Other challenges to internal validity stem from the selection of our experiments’ participants. Potential confounding factors include that due to randomly assigning the participants to the G or T group, certain personality types are prevalent in one of the groups – which could affect results. By measuring the Big Five factors of personality (Donnellan et al. 2006), we checked that this is not the case: the distribution of the five personality factors (Extraversion, Agreeableness, Conscientiousness, Neuroticism, and Openness) is the same across the two groups.
Similarly, it could have affected our findings that the members of one of the two groups have significantly more experience with software design than the members of the other group. The pre-task questionnaire establishes that this is not a problem of our study. Other issues could have arisen from our participants being unfamiliar with UML designs or textual designs but the pre-task questionnaire shows that this is not the case. We assume that this is due to the participants’ educational backgrounds (in which processing textual designs for exercises or exams is common).
The textual representations used in this research are structured by indentation, indexing, and grouping information, which are helpful for information retrieval (Conversy 2014). However, these might have positively affected the quality of TSD communication. Similarly, the MVC entities in the graphical representation were highlighted by colors, which is also helpful for information retrieval (Conversy 2014). This might have also positively affected the quality of GSD communication. If the descriptions of the entities in TSD were tangled and if the entities of the GSD were not colored, then the quality of communication of these two representations might have been different and less efficient. As we use different enhancement techniques for GSD and TSD, it is possible that this affected the results of the comparison. Indeed, the augmentations to the textual representation might yield other (stronger or weaker) effects than the class diagram coloring. As both, coloring in graphical models and structuring of textual design documents, is common in industrial practice, we do not consider this a significant threat over using unstructured text and uncolored diagrams.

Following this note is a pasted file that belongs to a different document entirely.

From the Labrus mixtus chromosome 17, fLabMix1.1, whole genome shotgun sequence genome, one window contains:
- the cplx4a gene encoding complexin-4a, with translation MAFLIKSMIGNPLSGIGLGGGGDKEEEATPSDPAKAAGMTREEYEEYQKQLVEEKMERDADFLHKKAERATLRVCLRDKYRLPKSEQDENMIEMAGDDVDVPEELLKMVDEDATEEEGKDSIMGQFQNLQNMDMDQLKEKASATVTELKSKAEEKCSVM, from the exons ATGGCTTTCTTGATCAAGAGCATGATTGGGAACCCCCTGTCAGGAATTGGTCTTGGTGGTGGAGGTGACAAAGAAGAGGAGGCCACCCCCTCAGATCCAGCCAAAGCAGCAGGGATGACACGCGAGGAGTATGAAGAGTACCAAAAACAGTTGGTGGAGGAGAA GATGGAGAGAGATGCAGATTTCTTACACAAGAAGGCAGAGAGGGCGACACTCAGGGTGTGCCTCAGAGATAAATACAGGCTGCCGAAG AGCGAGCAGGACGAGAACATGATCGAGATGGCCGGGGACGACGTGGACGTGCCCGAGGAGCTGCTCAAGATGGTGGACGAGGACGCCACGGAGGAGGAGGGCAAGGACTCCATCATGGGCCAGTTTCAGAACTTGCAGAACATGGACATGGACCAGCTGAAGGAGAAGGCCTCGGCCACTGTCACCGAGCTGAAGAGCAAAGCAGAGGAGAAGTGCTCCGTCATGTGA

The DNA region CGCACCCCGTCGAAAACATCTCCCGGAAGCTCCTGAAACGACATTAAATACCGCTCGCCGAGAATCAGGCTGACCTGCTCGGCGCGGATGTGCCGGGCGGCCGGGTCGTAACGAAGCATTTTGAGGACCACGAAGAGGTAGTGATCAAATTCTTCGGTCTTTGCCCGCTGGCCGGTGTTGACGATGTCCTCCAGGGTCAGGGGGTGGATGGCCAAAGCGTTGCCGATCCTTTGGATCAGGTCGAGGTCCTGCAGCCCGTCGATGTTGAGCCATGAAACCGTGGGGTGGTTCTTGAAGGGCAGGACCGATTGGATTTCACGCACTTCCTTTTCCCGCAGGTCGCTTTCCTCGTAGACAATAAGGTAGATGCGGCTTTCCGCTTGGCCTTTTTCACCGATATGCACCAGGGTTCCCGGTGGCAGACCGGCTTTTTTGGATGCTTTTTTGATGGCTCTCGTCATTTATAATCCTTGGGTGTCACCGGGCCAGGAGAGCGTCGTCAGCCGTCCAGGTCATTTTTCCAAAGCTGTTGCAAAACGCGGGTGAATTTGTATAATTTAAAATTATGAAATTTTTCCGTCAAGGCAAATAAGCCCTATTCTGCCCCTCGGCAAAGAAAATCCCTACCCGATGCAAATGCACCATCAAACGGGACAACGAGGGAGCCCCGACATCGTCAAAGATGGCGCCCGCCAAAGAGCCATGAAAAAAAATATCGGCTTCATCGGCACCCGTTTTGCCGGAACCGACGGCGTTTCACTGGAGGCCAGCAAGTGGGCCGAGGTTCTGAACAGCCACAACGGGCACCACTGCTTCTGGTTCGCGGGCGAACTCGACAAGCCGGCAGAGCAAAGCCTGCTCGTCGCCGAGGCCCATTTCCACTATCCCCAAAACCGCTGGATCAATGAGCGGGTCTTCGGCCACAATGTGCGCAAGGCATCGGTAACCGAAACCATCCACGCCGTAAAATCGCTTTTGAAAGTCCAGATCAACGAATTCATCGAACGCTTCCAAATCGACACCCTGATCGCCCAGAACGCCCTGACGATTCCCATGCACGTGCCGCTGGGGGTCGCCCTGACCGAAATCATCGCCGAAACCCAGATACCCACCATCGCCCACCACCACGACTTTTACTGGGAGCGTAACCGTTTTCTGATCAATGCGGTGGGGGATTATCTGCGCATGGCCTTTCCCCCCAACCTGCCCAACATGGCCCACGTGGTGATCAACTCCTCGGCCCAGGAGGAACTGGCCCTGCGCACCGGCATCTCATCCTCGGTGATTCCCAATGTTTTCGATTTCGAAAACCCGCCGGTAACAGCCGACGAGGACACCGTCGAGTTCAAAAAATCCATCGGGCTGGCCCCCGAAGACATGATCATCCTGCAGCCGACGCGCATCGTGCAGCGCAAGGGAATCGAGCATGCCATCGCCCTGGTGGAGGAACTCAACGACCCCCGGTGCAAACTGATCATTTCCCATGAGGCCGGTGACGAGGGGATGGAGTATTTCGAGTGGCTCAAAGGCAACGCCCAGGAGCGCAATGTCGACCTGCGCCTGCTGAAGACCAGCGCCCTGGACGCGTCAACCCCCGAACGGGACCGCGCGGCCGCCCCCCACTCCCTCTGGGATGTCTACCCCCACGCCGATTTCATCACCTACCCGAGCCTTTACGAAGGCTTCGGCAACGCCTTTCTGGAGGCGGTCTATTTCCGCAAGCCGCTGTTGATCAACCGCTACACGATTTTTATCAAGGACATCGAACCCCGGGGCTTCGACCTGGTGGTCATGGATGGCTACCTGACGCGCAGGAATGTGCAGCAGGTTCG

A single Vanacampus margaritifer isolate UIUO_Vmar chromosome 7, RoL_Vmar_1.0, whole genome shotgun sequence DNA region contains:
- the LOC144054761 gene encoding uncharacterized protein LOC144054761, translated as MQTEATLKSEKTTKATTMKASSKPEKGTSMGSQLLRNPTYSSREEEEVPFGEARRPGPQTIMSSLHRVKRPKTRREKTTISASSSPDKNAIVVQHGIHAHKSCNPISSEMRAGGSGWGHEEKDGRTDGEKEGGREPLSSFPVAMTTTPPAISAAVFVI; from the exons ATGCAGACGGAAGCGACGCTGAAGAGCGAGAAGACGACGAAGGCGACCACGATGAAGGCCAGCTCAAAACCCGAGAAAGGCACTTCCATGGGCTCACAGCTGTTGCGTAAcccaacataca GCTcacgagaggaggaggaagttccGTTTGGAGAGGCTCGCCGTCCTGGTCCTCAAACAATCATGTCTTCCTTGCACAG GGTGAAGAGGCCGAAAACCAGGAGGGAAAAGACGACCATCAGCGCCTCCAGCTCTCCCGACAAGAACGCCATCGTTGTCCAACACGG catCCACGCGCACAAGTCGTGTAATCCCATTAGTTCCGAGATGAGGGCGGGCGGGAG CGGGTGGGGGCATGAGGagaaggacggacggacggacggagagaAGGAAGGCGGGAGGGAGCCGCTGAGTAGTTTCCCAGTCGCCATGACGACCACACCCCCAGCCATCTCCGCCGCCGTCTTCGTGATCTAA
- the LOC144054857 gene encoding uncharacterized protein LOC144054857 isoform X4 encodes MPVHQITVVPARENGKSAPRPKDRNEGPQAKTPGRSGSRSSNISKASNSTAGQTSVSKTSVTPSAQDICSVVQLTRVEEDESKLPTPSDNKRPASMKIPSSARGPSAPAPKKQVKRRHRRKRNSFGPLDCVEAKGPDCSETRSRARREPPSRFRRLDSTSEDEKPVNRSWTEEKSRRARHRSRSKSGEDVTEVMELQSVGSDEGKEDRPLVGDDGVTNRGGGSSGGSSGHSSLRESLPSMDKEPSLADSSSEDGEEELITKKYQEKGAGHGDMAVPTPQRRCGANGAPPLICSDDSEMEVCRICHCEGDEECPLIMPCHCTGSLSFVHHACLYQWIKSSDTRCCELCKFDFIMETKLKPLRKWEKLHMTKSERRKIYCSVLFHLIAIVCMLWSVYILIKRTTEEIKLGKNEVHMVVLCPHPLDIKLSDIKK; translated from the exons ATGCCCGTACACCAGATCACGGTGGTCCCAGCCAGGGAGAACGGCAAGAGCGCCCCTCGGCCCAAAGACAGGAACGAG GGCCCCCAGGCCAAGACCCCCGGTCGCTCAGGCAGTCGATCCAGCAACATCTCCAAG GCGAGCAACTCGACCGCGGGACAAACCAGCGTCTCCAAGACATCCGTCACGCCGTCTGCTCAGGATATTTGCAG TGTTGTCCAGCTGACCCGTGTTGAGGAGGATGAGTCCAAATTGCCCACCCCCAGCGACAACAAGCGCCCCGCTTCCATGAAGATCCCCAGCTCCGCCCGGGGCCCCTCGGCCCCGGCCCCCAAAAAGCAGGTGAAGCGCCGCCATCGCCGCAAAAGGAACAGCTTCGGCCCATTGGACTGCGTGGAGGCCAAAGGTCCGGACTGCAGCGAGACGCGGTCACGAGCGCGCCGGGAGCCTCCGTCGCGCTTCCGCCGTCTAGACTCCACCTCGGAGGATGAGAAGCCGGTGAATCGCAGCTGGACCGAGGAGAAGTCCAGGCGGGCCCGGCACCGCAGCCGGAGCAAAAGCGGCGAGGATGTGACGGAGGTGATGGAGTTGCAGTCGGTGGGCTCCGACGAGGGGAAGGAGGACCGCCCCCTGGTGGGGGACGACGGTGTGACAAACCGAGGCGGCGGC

Some Receivers of the text group were drawing (informal) class diagrams while being explained to. Hence, there might be an interaction of both treatments, but with only six (2.5%) of the Receivers being affected, the effect of this combination of both representations is negligible.
Another threat might arise from using textual survey questions as the method to investigate the benefits of textual and graphical designs. Maybe, textual design representations yielded better answers to the questions because they are syntactically closer than graphical designs to the textual answers. This threat could be mitigated through leveraging graphical questions and answers in the surveys. While this would be feasible for the answers, for formulating the questions as graphical class diagrams, this would entail a new syntax which might yield further threats.
Threats to external validity indicate to which extent the results of our study can be generalized. Due to working at software engineering research and education institutes, we selected students with strong software engineering backgrounds of our Universities. While this prevents generalizing results to software developers with different backgrounds (e.g., developers in computer vision, artificial intelligence, or robotics), software design aims at software architecture from which we expect strong software engineering backgrounds.